Weekly Energy Industry Summary

Commodity Fundamentals

Week of January 23, 2023

By The Numbers:

  • NG '22 prompt-month NYMEX settled at $3.45/MMbtu, up $.27/MMbtu on Monday, January 23.
  • WTI '22 prompt-month crude oil closed at $81.58/bbl., down $.07/bbl., on Monday, January 23.

Natural Gas Fundamentals - Neutral

  • Prompt month NYMEX natural gas settled at $3.45/MMbtu on Monday, January 23, up $.27/MMbtu.
  • Prompt month natural gas traded down in the Tuesday morning session at $3.37/MMbtu.
  • The weather for the last week of January is turning more seasonal after a three-week period of much above normal temperatures.
  • January is set to be a top-five warmest-since-1950 in heating-degree days and has been the major force in the sell-off through the month.
  • The first half of February appears to be colder than normal in the upper Midwest, but the South and Southeast look above normal.
  • The Freeport LNG export terminal requested approval from the Federal Energy Regulatory Commission to restart operations.  If approved, operations will begin to ramp up during the first week of February and through the remainder of the month.  Freeport can deliver 2.3 Bcf/day of natural gas at full capacity.

Crude Oil - Neutral/Bullish

  • Prompt-month crude oil settled at $81.58/bbl on Monday, January 23, down $.07/bbl.
  • China is the driver for crude oil pricing now and through 2023.  If China opens fully this would represent 1.9 million barrels per day of additional global demand for crude oil and significantly tighten the global supply/demand balance.
  • Russia has found a buyer for its oil, and it is India.  Approximately 70% of January oil from the Urals is heading to India, Reuters reports.
  • In December, India's imports of Russian oil jumped to a five-month record high, Reuters reported.
  • The U.S. is reviewing the cancellation of a planned sale of crude oil from the SPR as the Administration shifts to refilling the reserve after a year of record releases.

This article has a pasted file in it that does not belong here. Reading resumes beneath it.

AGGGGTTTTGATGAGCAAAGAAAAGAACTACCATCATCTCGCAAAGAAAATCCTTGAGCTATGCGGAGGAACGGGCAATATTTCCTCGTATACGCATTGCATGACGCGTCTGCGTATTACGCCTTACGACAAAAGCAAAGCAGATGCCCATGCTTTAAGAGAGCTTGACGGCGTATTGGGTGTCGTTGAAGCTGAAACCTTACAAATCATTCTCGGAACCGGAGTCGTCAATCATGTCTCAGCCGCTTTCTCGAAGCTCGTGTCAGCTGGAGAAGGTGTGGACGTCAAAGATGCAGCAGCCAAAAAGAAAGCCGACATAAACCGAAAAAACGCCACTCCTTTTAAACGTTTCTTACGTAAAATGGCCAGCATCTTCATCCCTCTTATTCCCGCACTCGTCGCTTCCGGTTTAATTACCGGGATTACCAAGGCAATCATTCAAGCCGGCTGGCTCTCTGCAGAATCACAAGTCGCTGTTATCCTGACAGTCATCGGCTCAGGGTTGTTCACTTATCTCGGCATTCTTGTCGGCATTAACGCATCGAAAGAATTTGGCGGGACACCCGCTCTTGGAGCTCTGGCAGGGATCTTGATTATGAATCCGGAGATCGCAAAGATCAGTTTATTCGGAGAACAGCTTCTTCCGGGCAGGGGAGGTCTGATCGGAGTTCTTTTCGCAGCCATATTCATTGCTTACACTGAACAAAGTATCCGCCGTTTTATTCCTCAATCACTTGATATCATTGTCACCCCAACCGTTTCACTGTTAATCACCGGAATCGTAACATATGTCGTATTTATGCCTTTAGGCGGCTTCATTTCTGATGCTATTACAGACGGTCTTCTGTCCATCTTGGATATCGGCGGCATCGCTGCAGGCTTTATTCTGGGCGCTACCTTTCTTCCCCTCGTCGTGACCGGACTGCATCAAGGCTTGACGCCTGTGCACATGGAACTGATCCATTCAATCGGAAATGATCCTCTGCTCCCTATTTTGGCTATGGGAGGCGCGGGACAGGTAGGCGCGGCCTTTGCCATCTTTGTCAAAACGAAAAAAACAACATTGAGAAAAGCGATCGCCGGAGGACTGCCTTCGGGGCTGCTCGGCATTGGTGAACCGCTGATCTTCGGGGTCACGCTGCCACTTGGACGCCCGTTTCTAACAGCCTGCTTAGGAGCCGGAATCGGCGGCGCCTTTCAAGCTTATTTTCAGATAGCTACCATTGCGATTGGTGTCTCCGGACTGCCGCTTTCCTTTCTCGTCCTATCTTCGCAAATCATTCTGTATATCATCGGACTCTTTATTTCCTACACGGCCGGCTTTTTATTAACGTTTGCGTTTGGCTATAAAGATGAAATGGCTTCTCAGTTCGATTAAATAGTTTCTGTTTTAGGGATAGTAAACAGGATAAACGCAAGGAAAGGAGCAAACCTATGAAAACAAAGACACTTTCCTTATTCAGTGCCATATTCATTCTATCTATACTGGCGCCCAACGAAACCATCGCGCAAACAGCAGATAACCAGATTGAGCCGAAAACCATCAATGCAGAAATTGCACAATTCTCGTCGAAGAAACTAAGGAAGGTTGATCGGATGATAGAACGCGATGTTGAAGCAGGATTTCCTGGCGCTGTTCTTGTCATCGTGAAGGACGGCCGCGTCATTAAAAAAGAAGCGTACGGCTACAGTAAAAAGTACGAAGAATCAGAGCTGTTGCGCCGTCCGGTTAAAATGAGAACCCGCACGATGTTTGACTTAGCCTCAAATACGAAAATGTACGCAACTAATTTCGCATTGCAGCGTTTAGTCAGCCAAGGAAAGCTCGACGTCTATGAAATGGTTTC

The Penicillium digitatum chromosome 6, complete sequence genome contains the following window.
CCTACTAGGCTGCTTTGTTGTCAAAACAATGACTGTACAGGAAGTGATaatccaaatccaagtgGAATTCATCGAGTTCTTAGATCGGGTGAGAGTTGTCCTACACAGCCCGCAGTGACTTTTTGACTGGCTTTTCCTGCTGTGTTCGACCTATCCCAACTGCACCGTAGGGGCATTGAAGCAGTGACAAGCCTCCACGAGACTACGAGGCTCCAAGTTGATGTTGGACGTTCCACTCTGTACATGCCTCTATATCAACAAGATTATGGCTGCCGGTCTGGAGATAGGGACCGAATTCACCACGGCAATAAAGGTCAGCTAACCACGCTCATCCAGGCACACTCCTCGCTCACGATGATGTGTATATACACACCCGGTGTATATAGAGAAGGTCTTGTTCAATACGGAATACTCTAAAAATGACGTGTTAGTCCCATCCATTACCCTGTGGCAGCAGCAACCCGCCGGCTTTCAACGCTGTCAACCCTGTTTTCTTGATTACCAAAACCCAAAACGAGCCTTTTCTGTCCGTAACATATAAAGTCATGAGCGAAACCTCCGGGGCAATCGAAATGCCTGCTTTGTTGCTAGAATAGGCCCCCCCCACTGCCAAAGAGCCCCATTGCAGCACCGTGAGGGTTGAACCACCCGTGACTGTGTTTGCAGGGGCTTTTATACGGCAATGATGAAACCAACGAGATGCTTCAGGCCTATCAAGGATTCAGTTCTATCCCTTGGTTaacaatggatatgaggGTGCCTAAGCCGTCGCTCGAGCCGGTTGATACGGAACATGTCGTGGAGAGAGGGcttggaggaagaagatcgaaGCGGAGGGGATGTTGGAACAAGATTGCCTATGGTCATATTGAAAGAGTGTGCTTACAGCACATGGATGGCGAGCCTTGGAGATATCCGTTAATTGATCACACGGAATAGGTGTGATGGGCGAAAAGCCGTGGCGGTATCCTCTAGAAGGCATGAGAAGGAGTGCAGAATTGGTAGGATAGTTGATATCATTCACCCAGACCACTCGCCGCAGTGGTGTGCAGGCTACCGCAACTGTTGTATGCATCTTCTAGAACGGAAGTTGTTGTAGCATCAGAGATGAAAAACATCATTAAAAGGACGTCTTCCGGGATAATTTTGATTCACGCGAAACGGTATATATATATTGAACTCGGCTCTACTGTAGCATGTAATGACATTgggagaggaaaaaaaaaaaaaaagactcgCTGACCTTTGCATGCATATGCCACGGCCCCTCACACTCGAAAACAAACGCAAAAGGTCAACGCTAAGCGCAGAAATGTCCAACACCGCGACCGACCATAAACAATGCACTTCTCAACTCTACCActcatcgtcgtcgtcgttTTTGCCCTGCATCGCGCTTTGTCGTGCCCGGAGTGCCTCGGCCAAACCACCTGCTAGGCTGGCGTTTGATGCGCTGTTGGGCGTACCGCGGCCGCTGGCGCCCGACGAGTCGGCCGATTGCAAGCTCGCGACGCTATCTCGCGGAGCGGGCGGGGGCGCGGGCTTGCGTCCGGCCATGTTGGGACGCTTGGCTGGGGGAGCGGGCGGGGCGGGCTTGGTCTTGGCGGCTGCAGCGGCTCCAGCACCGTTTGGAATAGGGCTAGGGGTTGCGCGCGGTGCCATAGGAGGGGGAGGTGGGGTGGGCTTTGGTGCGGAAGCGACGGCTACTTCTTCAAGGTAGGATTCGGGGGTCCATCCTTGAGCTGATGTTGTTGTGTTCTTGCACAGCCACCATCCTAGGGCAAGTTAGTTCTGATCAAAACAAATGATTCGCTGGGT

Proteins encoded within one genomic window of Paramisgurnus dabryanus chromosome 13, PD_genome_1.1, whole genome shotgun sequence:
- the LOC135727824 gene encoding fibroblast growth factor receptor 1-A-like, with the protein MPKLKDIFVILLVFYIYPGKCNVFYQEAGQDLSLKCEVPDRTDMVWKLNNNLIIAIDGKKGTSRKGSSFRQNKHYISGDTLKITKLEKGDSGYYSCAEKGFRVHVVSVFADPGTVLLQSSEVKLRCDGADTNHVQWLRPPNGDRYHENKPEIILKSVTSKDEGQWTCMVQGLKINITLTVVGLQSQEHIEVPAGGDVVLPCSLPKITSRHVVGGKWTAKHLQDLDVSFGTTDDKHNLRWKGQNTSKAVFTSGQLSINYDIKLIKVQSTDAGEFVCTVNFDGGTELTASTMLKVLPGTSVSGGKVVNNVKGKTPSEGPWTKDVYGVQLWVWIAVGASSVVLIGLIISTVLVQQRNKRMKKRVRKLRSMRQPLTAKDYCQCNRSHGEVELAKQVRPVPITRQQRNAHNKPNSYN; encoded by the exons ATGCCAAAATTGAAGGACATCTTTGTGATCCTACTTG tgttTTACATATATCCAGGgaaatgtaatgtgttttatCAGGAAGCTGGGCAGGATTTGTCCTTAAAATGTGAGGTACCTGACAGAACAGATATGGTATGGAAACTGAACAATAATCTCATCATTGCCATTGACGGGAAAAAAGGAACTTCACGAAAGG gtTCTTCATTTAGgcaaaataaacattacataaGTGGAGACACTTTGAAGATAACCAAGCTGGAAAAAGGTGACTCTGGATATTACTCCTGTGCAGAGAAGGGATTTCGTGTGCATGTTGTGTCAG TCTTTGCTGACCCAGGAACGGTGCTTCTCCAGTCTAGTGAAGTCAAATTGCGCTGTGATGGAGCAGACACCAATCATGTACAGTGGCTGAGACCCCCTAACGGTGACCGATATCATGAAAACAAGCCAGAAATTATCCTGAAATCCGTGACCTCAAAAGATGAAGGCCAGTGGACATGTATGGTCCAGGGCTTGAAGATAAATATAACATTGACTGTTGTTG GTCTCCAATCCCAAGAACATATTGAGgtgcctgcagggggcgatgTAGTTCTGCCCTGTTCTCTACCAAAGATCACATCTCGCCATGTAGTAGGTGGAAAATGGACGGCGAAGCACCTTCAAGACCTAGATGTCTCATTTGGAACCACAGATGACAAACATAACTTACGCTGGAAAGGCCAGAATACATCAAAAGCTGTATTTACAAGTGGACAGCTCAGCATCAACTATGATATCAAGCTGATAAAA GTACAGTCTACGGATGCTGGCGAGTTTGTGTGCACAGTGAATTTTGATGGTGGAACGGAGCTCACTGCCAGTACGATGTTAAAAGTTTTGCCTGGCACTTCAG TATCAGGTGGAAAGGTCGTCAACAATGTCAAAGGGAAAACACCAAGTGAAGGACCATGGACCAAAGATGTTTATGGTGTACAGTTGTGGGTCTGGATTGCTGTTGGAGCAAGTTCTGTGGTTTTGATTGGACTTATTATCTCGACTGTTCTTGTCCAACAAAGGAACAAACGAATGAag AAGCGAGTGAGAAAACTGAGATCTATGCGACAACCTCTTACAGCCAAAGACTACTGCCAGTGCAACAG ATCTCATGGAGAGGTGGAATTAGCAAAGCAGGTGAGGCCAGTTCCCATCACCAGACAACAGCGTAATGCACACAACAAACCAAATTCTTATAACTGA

Economy - Neutral

 
  • Employment through staffing firms fell for five consecutive months, a sign of a cooling labor market, The Wall Street Journal reported. 
  • Business in the Eurozone hit the ground running in January, a sign that the outlook for the global economy may be improving.
  • The Fed is setting a course for a milder rate rise in its upcoming meeting.
  • Fed officials could begin deliberations whether to pause rate increases this spring, The Wall Street Journal reported.
  • China's economic reopening complicates the global fight against inflation.  A stronger Chinese economy would boost demand for commodities but could also ease supply-chain bottlenecks, The Wall Street Journal reported.

Weather - Bullish

  • The last week of January is shifting to a colder solution in the Midwest.
  • The first week of February is going below normal in the Midwest and Northeast.
  • A series of storms are forecast for next week from Texas to New England. 
  • There is cold air building in Canada that can move into the lower 48. Though this cold Canadian air is not as intense as the December blast, it will provide a major boost to heating demand in key market regions.
  • The west is largely dry.

Weekly Natural Gas Report:

 
  • The Energy Information Administration (EIA) reported a withdrawal of 82 Bcf out of underground storage for the week ending January 13. Inventories are 2,820 Bcf, which is 19 Bcf less than the same period last year and 34 Bcf lower than the 5-year average.  For the week ending January 10, Baker Hughes reports 150 natural gas rigs in operation, down four (2) from the prior week.  Crude oil rigs were reported at 623, up three (5) for the same period.
Values reflect week ending Jan. 20, 2023
Prices reflect week ending Jan. 20, 2023

Weekly Power Report:

  • Forward prices fell week over week in all regions. CAISO saw prices fall between 10.1%-12%. PJM saw prices fall between 0.9%-2.3%, MISO saw prices fall between 1.2%-2.1%